See more of the story

They tried pushing it. They tried pulling it. They tried cutting it in half.

And the monster bog of the Brainerd lakes just laughed.

In the ongoing struggle of man vs. nature, nature won by a knockout Wednesday.

A daylong effort at North Long Lake failed to dislodge the giant floating mat of muck, bulrushes and tamarack trees that grounded on shore last fall at Legionville, a training camp for Minnesota school patrol guards.

“It kicked our butts, let’s just be honest here,” said Kevin Martini, an official with the Brainerd office of the state Department of Natural Resources. “We never thought it would be this much trouble.”

More than three dozen volunteers attacked the bog about 7 a.m. with a flotilla of boats packing thousands of horsepower, trying to pull the bog off shore. The bog refused to budge.

“Six boats? I think we needed 160,” one driver said.

The bog broke loose last October, on Friday the 13th, and rampaged around the lake for a week, taking out several docks and boat lifts before settling at Legionville.

DNR officials estimate the bog covers about 4 acres and weighs as much as 4,000 tons.

Around dinner time, workers finally succeeded in slicing the bog in half using a steel cable. Five boats hooked onto half of the bog and tried to pull it loose from shore.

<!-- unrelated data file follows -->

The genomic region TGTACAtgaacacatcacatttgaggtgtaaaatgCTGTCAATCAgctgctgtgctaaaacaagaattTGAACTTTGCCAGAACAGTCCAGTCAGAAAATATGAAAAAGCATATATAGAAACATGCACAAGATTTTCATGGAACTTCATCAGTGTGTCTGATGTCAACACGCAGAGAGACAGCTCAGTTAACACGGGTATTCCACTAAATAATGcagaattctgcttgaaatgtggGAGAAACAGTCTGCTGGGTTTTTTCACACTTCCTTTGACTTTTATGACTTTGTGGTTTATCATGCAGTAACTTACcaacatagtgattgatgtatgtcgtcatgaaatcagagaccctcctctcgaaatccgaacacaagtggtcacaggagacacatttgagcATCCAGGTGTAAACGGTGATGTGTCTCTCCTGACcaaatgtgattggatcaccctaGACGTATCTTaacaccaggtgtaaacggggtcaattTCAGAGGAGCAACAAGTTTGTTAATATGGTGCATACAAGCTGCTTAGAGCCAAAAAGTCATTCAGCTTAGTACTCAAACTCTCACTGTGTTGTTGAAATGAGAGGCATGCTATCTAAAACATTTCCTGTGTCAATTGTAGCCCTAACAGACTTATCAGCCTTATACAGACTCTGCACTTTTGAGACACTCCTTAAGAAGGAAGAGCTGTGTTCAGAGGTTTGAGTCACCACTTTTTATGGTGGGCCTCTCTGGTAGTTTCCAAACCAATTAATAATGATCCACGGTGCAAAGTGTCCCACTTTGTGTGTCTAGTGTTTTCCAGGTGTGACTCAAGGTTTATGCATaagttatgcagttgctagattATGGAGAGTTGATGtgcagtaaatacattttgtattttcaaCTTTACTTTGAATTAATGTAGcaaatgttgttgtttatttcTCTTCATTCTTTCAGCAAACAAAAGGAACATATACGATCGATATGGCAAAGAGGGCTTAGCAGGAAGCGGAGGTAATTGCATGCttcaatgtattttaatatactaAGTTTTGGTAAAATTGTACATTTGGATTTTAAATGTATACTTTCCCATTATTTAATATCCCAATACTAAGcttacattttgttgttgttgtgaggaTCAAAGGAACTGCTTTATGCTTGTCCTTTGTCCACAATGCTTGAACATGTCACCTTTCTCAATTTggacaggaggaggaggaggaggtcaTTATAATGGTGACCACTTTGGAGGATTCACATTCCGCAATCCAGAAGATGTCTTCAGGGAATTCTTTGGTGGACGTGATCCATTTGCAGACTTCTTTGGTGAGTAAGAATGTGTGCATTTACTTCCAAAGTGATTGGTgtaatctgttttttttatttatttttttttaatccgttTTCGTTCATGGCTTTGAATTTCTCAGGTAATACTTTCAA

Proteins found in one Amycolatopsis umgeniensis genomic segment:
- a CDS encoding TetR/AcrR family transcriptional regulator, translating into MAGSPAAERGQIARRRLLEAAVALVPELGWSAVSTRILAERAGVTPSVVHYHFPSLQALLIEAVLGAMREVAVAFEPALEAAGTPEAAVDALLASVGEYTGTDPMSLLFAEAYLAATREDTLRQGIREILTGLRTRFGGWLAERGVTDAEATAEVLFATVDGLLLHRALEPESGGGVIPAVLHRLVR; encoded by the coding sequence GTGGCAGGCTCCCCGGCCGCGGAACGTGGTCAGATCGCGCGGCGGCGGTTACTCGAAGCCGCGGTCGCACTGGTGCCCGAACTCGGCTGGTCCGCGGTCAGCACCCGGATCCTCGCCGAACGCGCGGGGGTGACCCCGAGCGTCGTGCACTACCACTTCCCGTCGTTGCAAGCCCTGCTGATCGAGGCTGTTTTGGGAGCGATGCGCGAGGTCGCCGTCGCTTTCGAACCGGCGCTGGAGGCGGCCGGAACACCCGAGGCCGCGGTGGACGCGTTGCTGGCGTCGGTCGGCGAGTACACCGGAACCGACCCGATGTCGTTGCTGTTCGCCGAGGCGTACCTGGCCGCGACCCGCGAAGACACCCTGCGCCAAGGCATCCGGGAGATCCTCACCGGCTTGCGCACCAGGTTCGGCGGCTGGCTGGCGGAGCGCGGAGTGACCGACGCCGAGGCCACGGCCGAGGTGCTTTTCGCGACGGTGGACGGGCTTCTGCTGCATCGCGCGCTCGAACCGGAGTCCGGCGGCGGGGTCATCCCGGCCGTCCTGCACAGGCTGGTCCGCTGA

But despite the roar of the mighty Evinrude engines, the bog didn’t move.

Randy Tesdahl, executive director of the American Legion in Minnesota, said the next step is to try to slice off smaller pieces of the bog and move them.

“We’re making lemonade, believe me,” he said. “This will be moved.”

Tesdahl said water safety is an important part of the training students receive at Legionville so it’s important to have the beach open for boating, canoeing and safety classes.

When the bog came ashore last fall, Tesdahl said he got calls from companies all over the U.S. offering to move it. The problem is most wanted $50,000 to $100,000 to do the job.

All the labor Wednesday was volunteered and local businesses donated the boats and heavy equipment.

Everyone wanted in on the action, even the food. Many locals who came out to watch helped themselves to the lunch that had been delivered for the volunteers.

“How many times in a lifetime are you gonna see something like this in your own backyard?” said Tom Hagen, who lives nearby. “It’s made me more curious about nature.”

Karen Pierzinski and her husband, Barney, were fascinated. “I think it’s hilarious,” Karen said. “It’s just one big mess. Good luck to ’em.”

Added her husband: “I think they should get some dynamite.”